Saturday 31 December 2016

Starting the Day Well

This is the first post in the 2017 Virtual Curriculum Fair. This is an annual event run by Susan from Homeschooling Hearts and Minds. This year, there will be five weeks of the Fair with the following themes

  • Week One: See how we learn: the Nuts and Bolts of what makes our home education come together
  • Week Two: Playing with Words: the Language Arts
  • Week Three: Discovering Patterns: Mathematics, Logic and Science
  • Week Four: Social Studies and more Science
  • Week Five: Seeking Beauty: The Arts and anything that adds Beauty to our World
This week, I hope to write about how we start our day. 
I am convinced that having a set order to our day saves thought and hassle. The way we start the day also shows what is most important. For this reason, we have a set order to our day
  • Morning Time
  • Rest of the morning: mainly English and maths
  • Afternoon: other subjects
Groups and meetings with friends tend to happen in the afternoon which means that we are more likely to miss afternoon than morning subjects: this is intentional. 

Morning Time is the most important part of the day. We start with the most important things: prayer, a Christian book, Bible learning and a hymn. We also include in this session a little fun boost for subjects that might need this and some enjoyable subjects which might be missed and don't need too much time. We don't do these subjects/boosts everyday but once a week. Alternatively, they could be put on a loop of any length as described in Sarah Mackenzie in Teaching from Rest.

Note: the Bible part of Morning Time happens every day but the extras, apart from the daily maths, happen on four days of the week.

These are some of the resources that we use for Morning Time.

Bible book
A Child's Story Bible by Catherine Vos-we finished reading this during the autumn and have now started
The Ology by Marty Machowski.
We read from the Bible itself during family worship and in the evening with the children so use a Christian book for this slot.

Bible Learning
During last year, one of the children completed the Trinitarian Bible Society Sabbath School Memory work prize since then we have worked on verses from the children's Sunday School and other Bible verses.

Generally, we try to learn a hymn. I try to work out which hymns often come up in church and make sure that we learn these. In addition, we have worked on learning Great is the Gospel of our Glorious God by Vernon Higham, Let us with a Gladsome mind in the early autumn, and O come, O come Emmanuel and Come Thou long expected Jesus in December.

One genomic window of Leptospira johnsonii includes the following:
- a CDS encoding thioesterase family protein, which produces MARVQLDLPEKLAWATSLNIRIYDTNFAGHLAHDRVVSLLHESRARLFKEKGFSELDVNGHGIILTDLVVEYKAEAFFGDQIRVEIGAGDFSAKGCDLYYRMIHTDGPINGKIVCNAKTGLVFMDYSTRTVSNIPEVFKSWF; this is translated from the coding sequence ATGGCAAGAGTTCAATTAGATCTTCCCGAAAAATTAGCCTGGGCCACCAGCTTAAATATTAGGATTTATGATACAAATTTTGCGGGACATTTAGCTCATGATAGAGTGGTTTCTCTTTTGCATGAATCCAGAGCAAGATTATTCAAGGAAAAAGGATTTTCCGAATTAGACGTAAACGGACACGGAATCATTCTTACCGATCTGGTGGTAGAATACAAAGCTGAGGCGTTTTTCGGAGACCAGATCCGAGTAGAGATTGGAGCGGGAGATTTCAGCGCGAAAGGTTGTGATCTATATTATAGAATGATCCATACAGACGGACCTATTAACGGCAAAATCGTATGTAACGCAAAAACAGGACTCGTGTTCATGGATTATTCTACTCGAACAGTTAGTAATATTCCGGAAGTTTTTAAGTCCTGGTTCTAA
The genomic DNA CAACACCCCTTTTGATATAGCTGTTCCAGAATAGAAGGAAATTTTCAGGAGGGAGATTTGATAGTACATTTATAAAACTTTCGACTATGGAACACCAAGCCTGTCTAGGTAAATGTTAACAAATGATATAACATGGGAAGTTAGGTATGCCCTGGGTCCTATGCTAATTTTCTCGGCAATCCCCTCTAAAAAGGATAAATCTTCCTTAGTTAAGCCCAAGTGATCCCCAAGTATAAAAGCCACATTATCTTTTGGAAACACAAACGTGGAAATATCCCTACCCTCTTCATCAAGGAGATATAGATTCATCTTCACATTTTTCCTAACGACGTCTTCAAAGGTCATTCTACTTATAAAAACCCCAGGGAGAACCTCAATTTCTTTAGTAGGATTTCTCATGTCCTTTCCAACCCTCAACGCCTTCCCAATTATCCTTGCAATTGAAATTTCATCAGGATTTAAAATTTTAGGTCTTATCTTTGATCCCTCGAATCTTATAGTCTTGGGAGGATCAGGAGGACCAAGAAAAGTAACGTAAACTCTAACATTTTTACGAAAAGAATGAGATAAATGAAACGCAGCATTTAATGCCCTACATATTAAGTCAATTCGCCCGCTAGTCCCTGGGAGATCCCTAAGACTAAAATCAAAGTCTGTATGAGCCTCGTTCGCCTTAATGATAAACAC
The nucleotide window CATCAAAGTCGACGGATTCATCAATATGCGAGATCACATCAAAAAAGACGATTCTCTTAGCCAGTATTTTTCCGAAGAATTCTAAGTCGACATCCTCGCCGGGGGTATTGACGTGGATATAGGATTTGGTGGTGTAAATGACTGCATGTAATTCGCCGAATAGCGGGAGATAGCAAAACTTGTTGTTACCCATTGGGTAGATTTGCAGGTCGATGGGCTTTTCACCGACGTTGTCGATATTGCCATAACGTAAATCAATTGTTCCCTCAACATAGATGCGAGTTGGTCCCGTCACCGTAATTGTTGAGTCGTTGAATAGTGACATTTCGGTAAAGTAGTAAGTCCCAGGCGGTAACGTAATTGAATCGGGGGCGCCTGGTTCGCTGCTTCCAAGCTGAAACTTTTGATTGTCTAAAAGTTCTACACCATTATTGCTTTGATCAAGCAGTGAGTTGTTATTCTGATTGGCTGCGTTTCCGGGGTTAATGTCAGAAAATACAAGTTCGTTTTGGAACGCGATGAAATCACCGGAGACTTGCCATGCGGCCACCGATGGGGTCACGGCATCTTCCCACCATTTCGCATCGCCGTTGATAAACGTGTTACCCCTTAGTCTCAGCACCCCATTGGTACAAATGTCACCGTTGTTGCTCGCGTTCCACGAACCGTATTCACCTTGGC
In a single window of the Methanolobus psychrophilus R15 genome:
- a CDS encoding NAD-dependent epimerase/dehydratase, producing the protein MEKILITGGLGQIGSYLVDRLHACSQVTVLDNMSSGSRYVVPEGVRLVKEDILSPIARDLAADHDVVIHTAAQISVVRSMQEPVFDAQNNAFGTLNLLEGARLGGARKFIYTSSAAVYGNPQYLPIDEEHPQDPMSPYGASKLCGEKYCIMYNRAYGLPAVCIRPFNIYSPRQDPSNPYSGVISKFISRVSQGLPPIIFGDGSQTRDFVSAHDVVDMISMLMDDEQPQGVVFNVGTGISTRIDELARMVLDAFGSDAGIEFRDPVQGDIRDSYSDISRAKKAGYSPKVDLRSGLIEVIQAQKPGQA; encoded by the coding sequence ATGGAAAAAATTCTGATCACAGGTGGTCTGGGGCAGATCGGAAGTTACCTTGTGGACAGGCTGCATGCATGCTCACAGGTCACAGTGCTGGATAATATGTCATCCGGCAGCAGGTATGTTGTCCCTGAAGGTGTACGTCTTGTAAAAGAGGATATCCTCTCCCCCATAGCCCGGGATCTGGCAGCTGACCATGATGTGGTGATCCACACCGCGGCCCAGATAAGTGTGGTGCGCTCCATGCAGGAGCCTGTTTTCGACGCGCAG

Other Subjects in Morning Time
I wanted to add in a little extra maths, this autumn, and found the free app Bedtime Math. Despite the fact that we don't use this at bedtime, this has been well received. Each day has a paragraph or so about a topic followed by maths questions at different levels. Younger Daughter likes to read the paragraph and questions to us. The lowest level is very simple but the questions get gradually more challenging. They aren't particularly difficult though and answers are provided.
In addition, once a week, we will play a maths game in this slot. Favourites include

  • Sum Swamp-really a bit too young now but very loved.
  • Trilemma
  • Equivalence dominoes
  • Time Lotto
  • Tables matching pairs
  • Tangrams

Music Appreciation
This is a subject that we rarely actually did before it was added to Morning Time. Initially, we used the Ladybird composer books but once we had finished these, we started to use the six minute podcasts from Classics for Kids. There is a weekly broadcast but so far, we have tended to chose composers or music which fits with the rest of our learning. Recently, Younger Daughter worked on a European music topic for her piano teacher so we linked the podcasts to this.

Art Appreciation
We have used a variety of sources for this
  • James Mayhew's Katie books
  • Lawrence Anholt books
  • the 13 ... Children should know series. We have use the bridges, buildings and artists books.
  • Picture study using postcards purchased from an art gallery.
Again, we have used a variety of sources
  •  Books short listed for the Royal Society Young People's Science Prize. Our book club was part of the Judging Panel for  that prize so we were able to read copies of these books. Our favourite and the prize winner was David Macaulay's How machines work